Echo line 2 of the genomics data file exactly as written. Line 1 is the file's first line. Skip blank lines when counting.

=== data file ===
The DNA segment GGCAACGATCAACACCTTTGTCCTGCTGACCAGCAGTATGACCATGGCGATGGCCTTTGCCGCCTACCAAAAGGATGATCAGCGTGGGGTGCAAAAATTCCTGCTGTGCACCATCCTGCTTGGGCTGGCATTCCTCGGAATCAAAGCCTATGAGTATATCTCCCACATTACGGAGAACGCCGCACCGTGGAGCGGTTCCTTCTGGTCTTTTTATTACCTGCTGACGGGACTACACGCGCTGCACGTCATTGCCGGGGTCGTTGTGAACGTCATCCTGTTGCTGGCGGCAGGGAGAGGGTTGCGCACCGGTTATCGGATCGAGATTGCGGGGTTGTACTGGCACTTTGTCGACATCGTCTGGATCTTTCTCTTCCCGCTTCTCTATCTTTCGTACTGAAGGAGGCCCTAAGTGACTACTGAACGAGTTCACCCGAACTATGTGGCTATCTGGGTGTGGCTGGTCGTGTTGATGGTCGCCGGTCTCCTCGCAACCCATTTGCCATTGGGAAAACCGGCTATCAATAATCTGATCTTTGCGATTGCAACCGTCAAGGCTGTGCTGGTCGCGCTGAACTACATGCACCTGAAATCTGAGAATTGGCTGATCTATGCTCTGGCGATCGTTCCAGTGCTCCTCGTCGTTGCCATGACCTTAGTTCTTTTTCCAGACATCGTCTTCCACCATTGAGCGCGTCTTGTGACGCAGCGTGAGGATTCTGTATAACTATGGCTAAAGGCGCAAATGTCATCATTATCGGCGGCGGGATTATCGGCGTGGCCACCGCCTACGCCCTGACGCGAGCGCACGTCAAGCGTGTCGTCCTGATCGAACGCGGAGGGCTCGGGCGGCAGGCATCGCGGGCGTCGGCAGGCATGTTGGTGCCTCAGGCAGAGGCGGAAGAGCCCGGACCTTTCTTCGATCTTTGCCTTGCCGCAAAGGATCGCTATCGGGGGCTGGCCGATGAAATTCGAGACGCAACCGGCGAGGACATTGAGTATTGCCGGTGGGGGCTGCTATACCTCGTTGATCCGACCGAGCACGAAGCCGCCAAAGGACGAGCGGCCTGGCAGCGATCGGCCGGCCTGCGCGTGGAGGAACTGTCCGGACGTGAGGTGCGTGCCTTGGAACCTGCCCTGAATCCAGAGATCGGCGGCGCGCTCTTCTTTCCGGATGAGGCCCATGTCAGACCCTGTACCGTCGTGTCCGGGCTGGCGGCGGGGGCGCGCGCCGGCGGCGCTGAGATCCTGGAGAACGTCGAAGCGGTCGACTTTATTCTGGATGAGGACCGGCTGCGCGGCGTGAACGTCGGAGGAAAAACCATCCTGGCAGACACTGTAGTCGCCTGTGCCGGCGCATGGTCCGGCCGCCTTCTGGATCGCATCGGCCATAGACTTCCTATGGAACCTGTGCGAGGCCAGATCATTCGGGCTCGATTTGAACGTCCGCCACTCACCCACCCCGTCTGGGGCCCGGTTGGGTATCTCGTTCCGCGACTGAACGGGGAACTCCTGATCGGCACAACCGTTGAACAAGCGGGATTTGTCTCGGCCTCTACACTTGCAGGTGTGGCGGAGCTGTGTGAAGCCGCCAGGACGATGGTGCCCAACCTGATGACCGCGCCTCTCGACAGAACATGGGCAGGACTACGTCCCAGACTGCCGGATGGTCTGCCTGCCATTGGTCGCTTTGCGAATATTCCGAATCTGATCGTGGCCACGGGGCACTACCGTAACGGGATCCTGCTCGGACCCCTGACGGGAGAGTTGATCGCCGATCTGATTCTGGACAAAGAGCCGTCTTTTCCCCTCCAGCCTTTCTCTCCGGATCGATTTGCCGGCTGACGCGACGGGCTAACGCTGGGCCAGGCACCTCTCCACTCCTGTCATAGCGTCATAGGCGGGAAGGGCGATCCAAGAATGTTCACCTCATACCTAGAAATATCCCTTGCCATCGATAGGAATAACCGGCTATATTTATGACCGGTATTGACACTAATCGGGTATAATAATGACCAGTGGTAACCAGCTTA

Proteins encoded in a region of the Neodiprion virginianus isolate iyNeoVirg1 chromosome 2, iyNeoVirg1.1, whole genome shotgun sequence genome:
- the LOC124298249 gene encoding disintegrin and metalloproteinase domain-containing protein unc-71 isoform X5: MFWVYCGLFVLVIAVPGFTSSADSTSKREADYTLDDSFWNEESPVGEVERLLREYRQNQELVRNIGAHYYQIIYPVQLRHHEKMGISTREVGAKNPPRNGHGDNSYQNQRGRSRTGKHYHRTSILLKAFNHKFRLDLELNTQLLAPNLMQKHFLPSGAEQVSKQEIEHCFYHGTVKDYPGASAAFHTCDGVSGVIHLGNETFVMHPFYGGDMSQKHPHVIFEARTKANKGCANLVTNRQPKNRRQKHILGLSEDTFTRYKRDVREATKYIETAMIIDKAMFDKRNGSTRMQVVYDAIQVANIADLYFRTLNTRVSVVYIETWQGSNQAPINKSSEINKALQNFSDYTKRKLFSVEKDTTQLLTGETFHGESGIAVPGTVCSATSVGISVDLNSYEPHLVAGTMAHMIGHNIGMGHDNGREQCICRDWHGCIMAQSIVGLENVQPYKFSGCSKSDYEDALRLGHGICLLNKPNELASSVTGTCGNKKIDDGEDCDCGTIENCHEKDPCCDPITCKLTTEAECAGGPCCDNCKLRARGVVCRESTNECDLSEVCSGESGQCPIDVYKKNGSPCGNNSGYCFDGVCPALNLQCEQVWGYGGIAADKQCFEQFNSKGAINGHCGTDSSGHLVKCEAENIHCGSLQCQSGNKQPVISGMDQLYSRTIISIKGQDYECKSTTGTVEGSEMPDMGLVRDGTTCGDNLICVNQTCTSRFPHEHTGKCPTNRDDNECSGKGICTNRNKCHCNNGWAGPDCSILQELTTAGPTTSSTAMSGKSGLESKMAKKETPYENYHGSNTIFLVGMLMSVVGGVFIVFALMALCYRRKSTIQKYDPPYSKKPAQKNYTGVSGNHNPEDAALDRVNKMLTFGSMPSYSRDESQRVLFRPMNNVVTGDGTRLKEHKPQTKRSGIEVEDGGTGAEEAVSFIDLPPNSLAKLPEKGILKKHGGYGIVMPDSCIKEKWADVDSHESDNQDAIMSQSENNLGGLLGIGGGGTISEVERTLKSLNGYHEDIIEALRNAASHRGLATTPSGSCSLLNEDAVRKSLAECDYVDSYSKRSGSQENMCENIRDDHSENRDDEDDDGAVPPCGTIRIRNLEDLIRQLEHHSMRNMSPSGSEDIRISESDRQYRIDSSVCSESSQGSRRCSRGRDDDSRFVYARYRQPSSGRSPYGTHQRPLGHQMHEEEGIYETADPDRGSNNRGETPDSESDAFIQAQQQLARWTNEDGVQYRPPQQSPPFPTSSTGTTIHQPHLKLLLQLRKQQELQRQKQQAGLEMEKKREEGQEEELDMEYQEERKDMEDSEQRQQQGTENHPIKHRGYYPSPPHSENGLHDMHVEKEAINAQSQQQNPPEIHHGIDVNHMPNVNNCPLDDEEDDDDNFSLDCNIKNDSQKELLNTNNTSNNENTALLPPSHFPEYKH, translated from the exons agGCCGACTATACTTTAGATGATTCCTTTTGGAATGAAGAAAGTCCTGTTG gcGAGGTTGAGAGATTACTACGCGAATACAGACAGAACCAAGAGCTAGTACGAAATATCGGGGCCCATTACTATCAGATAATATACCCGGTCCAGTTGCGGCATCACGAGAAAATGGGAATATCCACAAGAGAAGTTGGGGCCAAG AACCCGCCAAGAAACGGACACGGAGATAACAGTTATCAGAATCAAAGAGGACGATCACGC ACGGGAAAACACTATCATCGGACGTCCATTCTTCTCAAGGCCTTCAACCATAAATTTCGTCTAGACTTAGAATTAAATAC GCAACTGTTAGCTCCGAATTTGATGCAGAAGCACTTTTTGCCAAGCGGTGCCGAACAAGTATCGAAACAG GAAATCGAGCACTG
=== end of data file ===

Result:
Proteins encoded in a region of the Neodiprion virginianus isolate iyNeoVirg1 chromosome 2, iyNeoVirg1.1, whole genome shotgun sequence genome: